2018-05-23 / Editorial

Take time to honor those who served, died for our country

Editor’s note: The following guest editorial was written by Edward L. Ronders, director of the Lapeer County Veterans Affairs Office. N ext Monday, set aside time to remember 1.35 million American heroes.

From the American Revolutionary War in 1775 to the ongoing conflicts in the Middle East, 1.3 million American soldiers, sailors, airmen and Marines have paid the ultimate sacrifice for the freedoms we enjoy today.

Throughout this weekend, families, friends and veterans will take time to remember those who have served. The weekend begins Friday morning with the arrival of the Michigan Traveling Wall containing the names of all Michigan military who died in Vietnam. The wall will be available Friday and Saturday for viewing.

It is the wall’s second visit to Lapeer County in seven months. Saturday, Ray C’s Harley-Davidson will host a ceremony honoring the fallen at noon. The Lapeer County Veterans Affairs Office will have accredited service officers on hand both days to help veterans access benefits.

Monday, in downtown Lapeer, Imlay City and North Branch and many other towns and cities across Michigan and the nation, veterans will march smartly down Main Street. Sleepy eyed high school bands will gallantly perform. Old Glory will be raised. Taps will be played. The pain from 1.3 million deaths still lays heavy in the hearts of surviving Gold Star family members. It never goes away, generation after generation.

During the Civil War, 750,000 died (both U.S. and Confederate soldiers) the most of any U.S. Conflict. WWII claimed 405,399 deaths, WWI, 116,516, Vietnam 58,209 and Korea 54,246.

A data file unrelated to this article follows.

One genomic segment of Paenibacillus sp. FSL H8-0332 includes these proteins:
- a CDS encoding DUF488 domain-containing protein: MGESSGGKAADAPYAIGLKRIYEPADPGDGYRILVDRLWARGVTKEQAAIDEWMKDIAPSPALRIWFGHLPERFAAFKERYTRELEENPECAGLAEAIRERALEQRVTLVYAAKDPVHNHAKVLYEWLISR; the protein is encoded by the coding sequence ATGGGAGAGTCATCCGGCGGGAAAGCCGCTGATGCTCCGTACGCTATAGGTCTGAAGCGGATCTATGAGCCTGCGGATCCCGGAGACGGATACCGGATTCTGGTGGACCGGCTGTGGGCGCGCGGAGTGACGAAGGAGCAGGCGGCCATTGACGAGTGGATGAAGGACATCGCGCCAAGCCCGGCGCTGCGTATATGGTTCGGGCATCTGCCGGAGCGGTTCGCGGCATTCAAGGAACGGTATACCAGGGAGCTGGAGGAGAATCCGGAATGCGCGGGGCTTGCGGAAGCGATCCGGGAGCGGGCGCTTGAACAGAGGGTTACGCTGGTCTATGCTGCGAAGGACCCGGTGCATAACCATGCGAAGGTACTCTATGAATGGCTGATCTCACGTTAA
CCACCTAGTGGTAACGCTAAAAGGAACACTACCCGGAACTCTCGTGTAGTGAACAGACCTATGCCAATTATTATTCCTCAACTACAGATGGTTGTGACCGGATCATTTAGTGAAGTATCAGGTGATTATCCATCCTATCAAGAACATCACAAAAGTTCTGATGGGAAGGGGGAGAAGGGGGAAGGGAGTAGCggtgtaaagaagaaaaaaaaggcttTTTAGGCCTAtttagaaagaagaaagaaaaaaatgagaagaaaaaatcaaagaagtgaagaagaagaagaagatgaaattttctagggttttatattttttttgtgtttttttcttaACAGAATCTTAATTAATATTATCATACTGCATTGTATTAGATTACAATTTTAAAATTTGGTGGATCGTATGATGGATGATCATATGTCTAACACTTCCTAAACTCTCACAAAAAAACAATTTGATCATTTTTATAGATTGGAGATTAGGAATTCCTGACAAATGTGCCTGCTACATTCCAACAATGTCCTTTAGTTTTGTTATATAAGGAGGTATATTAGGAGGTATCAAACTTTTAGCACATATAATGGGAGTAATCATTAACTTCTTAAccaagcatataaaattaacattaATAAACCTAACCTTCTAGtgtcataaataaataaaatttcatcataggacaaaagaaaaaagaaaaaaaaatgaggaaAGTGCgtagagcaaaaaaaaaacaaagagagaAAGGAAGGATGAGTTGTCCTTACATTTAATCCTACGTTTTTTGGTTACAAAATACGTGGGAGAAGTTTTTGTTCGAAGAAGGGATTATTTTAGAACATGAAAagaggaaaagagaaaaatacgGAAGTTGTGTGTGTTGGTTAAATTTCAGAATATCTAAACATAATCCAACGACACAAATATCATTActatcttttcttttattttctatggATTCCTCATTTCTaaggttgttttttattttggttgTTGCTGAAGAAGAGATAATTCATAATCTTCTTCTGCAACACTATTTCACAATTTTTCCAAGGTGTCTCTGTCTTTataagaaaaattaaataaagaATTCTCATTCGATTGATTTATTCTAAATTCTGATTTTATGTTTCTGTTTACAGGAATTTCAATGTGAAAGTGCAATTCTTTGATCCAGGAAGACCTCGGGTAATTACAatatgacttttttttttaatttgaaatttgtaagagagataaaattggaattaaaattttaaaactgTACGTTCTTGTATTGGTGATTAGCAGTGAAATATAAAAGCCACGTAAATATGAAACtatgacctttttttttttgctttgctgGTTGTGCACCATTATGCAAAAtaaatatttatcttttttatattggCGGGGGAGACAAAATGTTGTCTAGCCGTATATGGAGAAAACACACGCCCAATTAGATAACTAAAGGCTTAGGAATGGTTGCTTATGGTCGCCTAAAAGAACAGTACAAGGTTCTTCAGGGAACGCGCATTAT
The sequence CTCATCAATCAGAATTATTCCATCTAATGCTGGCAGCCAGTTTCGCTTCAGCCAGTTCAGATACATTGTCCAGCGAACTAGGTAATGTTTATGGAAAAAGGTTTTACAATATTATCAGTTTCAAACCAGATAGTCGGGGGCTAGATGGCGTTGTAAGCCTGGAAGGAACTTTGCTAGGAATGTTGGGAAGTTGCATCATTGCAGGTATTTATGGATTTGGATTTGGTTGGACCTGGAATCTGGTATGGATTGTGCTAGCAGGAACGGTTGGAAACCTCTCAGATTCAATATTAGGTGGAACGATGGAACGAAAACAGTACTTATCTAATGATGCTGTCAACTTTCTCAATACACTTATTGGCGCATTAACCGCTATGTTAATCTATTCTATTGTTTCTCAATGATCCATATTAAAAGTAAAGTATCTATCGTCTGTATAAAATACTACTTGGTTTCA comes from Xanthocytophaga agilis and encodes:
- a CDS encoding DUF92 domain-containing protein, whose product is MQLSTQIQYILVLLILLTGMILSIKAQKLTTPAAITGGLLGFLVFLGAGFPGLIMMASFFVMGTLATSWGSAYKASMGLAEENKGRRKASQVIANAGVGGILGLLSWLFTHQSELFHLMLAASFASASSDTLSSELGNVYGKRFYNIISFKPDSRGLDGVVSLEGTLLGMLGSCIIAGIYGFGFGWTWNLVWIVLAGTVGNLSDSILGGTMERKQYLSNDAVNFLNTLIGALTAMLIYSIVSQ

Who said freedom is free?

Sadly, though, the toll continues to rise.

Veterans are dying from injuries, disabilities and diseases stemming from their military service. In the past few weeks, several veterans/clients/friends were laid to rest. Others continue the fight against the suffering of war. The Marine who lost a leg to medical complications. The young soldier from Columbiaville, the 90-year-old WWII and Korean vet. Some – too many – succumb to thoughts of suicide. Putting it in perspective, Imlay City veterans have marched in a parade down the city streets on Memorial Day since post WWII. No more. The aging vets can no longer march, sidelined by ailments and dwindling numbers.

That won’t stop the VFW and American Legion posts from gathering Monday morning in downtown. They will proudly hold a ceremony to remember their fallen comrades.

If you want to pay tribute to those who’ve served and those who’ve paid the ultimate sacrifice, Memorial Day is a day to fire up that grill. Hold your family close and give thanks for all veterans. A silent prayer, each and every day, would be in order.

We cannot and will not forget the 1.3 million veterans who died defending our freedoms.

Coming attractions: This Friday and Saturday, Ray C’s in Lapeer will have a two-day event marking Memorial Day.

June 14: Third annual trip and motor coach tour to Great Lakes National Cemetery departs from American Legion Post 16, 1701 W. Genesee St. at 10 a.m. Following a tour of the Holly-based cemetery, there will be a lunch served back at the Legion. Limited seating, first come-first served. There is no charge for the trip/lunch. Reservations: 810-667-0256.

June 16, 21 and 28: A series of Estate Planning Workshops kicks off at 8:30 a.m. June 16 at the Imlay City VFW Post 2492. Presented by the Lapeer County Bar Association and Legal Services of Eastern Michigan through a United Way grant. There is no fee, thanks to an United Way grant. Attorneys will explain the importance of writing a last will and power of attorney. They will also assist veterans in preparing those documents. Reservations mandatory. To register, call 810-667-0256.

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